Look at the cosmos as a pool where the greatest depths are the most inclusive. Look at the cosmos as expanded dimensions of consciousness and existence. As we move closer to the surface,…

Former neuroscientist Sharon Darwish believes that neuroscientists can already read minds, which is a bit of a stretch IMO, but here’s her reasoning at the Guardian: As a former neuroscientist, a question…

 Princeton Engineering Anomalies ResearchPresenting a much-needed Kickstarter to save the Twin Peaks-esque headquarters of the Princeton Engineering Anomalies Research (PEAR) program.

PEAR ran fascinating experiments using strange and fantastic devices with the goal of detecting collective consciousness and the physical manifestation of mental projection:

Operated at Princeton University from 1979 to 2007, PEAR is internationally renowned for its studies of human/machine anomalies and the role of consciousness in the construction of physical reality. Its legacy is now being carried forward by International Consciousness Research Laboratories (ICRL), a not-for-profit organization, which will house the proposed museum in its Princeton, NJ, headquarters.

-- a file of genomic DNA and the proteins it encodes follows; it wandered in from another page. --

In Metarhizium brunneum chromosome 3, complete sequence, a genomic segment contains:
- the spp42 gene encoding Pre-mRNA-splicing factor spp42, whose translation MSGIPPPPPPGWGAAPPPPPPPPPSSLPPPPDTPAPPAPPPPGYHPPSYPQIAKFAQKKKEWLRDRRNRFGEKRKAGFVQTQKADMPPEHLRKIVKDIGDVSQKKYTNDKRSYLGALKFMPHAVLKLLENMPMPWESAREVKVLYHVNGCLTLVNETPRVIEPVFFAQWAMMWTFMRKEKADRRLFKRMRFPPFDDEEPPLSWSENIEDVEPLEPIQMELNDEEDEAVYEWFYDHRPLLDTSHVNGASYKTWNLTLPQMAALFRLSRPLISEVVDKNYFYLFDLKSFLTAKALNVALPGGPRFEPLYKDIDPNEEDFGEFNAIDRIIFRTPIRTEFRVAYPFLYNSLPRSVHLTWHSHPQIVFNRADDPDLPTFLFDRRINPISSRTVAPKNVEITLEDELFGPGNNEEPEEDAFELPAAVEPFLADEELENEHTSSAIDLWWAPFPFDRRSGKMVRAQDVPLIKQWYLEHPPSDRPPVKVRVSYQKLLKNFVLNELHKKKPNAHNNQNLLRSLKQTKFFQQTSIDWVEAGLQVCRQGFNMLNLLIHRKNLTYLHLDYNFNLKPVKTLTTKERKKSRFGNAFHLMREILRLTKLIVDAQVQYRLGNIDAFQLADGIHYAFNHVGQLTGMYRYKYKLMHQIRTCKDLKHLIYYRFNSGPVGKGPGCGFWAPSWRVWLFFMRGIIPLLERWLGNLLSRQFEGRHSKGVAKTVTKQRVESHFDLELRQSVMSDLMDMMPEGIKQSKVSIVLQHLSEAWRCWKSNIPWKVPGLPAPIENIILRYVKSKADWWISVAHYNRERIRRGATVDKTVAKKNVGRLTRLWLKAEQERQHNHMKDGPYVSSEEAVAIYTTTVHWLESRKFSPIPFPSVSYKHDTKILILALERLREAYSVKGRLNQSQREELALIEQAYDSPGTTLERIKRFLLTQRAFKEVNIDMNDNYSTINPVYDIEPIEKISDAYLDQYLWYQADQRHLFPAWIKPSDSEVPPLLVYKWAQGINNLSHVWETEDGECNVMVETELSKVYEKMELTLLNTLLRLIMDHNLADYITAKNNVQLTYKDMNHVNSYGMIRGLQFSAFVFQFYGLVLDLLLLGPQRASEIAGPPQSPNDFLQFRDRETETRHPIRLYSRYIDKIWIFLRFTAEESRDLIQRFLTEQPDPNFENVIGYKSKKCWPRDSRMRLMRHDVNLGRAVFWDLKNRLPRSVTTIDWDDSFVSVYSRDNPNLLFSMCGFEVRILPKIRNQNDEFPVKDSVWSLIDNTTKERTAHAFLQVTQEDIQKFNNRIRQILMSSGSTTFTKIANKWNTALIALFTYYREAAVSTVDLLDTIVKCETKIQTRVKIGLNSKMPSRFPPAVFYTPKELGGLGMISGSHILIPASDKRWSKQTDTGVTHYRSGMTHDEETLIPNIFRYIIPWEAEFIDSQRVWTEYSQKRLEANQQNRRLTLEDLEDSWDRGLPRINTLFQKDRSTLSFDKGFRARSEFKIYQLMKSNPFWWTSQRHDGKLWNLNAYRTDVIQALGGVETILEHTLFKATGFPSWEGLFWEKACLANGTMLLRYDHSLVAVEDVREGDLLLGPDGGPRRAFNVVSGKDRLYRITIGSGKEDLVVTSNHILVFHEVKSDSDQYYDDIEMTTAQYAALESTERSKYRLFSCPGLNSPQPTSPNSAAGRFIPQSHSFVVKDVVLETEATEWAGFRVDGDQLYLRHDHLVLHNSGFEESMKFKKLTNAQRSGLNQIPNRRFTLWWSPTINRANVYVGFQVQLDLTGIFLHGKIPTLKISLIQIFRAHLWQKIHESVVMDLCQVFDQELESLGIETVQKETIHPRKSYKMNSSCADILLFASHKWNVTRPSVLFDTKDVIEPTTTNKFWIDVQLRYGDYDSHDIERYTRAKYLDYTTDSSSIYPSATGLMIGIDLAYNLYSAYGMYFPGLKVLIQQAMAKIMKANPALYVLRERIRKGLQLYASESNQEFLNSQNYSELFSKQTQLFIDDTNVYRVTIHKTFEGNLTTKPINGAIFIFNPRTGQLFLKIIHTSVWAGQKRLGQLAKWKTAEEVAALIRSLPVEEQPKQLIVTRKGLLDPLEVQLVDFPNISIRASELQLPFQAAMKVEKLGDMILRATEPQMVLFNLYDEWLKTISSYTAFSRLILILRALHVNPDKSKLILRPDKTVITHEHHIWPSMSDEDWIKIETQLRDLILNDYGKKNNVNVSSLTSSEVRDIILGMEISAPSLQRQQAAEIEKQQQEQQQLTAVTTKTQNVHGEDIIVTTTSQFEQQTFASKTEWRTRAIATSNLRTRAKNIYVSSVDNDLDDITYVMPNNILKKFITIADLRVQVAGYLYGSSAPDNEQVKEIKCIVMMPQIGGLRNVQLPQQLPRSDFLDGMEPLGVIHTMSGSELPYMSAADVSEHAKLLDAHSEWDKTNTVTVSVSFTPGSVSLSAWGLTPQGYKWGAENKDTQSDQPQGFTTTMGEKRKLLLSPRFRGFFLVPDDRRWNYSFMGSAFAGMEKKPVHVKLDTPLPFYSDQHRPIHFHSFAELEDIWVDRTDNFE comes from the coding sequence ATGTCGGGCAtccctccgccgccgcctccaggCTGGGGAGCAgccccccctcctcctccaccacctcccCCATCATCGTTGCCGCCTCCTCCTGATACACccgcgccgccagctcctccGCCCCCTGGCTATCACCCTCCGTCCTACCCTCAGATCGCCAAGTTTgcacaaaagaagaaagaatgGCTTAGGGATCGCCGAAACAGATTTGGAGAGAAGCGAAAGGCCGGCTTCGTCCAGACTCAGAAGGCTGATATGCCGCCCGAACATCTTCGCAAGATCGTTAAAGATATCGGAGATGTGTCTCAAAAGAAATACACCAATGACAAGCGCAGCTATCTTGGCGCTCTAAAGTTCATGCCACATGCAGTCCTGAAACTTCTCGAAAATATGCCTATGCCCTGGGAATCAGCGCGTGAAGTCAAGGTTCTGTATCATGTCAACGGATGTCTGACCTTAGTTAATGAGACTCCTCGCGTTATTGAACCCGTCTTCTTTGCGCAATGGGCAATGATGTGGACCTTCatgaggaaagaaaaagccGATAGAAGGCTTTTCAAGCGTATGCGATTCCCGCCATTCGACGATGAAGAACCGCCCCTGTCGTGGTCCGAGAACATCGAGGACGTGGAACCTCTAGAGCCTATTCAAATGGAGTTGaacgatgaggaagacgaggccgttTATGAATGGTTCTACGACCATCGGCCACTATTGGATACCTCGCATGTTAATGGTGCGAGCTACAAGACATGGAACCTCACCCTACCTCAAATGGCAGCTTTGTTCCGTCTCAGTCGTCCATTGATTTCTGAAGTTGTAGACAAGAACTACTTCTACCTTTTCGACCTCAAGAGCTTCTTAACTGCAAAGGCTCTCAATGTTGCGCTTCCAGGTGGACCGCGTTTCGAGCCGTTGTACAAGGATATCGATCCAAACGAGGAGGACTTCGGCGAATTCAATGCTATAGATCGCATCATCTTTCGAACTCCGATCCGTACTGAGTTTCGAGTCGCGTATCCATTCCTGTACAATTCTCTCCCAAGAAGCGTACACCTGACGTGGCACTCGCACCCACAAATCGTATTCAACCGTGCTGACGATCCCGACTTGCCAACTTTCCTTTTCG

Designed to study the potential vulnerability of engineering devices and information processing systems to the anomalous influence of the consciousness of their human operators, machines that will be in this exhibit were based on some form of random physical noise that produced a statistical output distribution, which was automatically recorded on hard copy and in a computer file.

Via Utne Reader, Jennifer Dumpert explains oneirogens, substances taken for dream enhancement and manipulation: • Mugwort: Promotes lucid dreams, “astral travel,” and visionary dreams. Contains thujone, the most active ingredient in absinthe….

Via Gizmodo, you can now truly see someone thinking:

A team of Japanese researchers has captured, for the first time ever, a movie which shows how thoughts form in the brain. OK, so it’s a thought forming in the brain of a zebrafish. But this is a fundamental leap forward in our understanding of how brains work.

The researchers used a new technique to record the footage: a super-sensitive fluorescent probe that detects neuron activity. We see neurons glowing when they’re active—and the cascade of light you see in this video is the neuronal response of a zebrafish responding to the presence of its prey.